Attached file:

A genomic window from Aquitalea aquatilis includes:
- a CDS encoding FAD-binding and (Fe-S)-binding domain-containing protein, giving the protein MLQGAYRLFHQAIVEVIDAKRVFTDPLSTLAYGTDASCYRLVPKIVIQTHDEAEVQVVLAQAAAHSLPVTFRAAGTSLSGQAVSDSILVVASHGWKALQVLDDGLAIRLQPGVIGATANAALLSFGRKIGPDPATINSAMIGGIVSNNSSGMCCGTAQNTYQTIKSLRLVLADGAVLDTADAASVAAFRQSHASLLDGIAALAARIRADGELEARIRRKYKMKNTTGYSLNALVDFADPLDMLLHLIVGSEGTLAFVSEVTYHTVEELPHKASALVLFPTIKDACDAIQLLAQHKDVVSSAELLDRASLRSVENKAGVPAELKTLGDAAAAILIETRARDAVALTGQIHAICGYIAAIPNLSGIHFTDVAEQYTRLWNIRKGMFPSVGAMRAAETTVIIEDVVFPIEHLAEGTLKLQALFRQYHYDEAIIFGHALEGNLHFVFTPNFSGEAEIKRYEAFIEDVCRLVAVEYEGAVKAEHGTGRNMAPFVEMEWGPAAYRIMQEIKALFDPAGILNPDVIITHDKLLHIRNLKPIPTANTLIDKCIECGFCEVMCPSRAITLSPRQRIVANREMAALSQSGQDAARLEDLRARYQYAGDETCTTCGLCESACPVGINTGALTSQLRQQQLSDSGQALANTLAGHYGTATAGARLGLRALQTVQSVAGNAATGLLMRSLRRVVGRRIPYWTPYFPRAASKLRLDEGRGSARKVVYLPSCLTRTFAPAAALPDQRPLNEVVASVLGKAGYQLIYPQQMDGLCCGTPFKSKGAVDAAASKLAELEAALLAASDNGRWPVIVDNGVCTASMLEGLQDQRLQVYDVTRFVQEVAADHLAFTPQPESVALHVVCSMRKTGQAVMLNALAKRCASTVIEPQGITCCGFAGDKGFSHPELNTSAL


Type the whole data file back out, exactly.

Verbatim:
A genomic window from Aquitalea aquatilis includes:
- a CDS encoding FAD-binding and (Fe-S)-binding domain-containing protein, giving the protein MLQGAYRLFHQAIVEVIDAKRVFTDPLSTLAYGTDASCYRLVPKIVIQTHDEAEVQVVLAQAAAHSLPVTFRAAGTSLSGQAVSDSILVVASHGWKALQVLDDGLAIRLQPGVIGATANAALLSFGRKIGPDPATINSAMIGGIVSNNSSGMCCGTAQNTYQTIKSLRLVLADGAVLDTADAASVAAFRQSHASLLDGIAALAARIRADGELEARIRRKYKMKNTTGYSLNALVDFADPLDMLLHLIVGSEGTLAFVSEVTYHTVEELPHKASALVLFPTIKDACDAIQLLAQHKDVVSSAELLDRASLRSVENKAGVPAELKTLGDAAAAILIETRARDAVALTGQIHAICGYIAAIPNLSGIHFTDVAEQYTRLWNIRKGMFPSVGAMRAAETTVIIEDVVFPIEHLAEGTLKLQALFRQYHYDEAIIFGHALEGNLHFVFTPNFSGEAEIKRYEAFIEDVCRLVAVEYEGAVKAEHGTGRNMAPFVEMEWGPAAYRIMQEIKALFDPAGILNPDVIITHDKLLHIRNLKPIPTANTLIDKCIECGFCEVMCPSRAITLSPRQRIVANREMAALSQSGQDAARLEDLRARYQYAGDETCTTCGLCESACPVGINTGALTSQLRQQQLSDSGQALANTLAGHYGTATAGARLGLRALQTVQSVAGNAATGLLMRSLRRVVGRRIPYWTPYFPRAASKLRLDEGRGSARKVVYLPSCLTRTFAPAAALPDQRPLNEVVASVLGKAGYQLIYPQQMDGLCCGTPFKSKGAVDAAASKLAELEAALLAASDNGRWPVIVDNGVCTASMLEGLQDQRLQVYDVTRFVQEVAADHLAFTPQPESVALHVVCSMRKTGQAVMLNALAKRCASTVIEPQGITCCGFAGDKGFSHPELNTSAL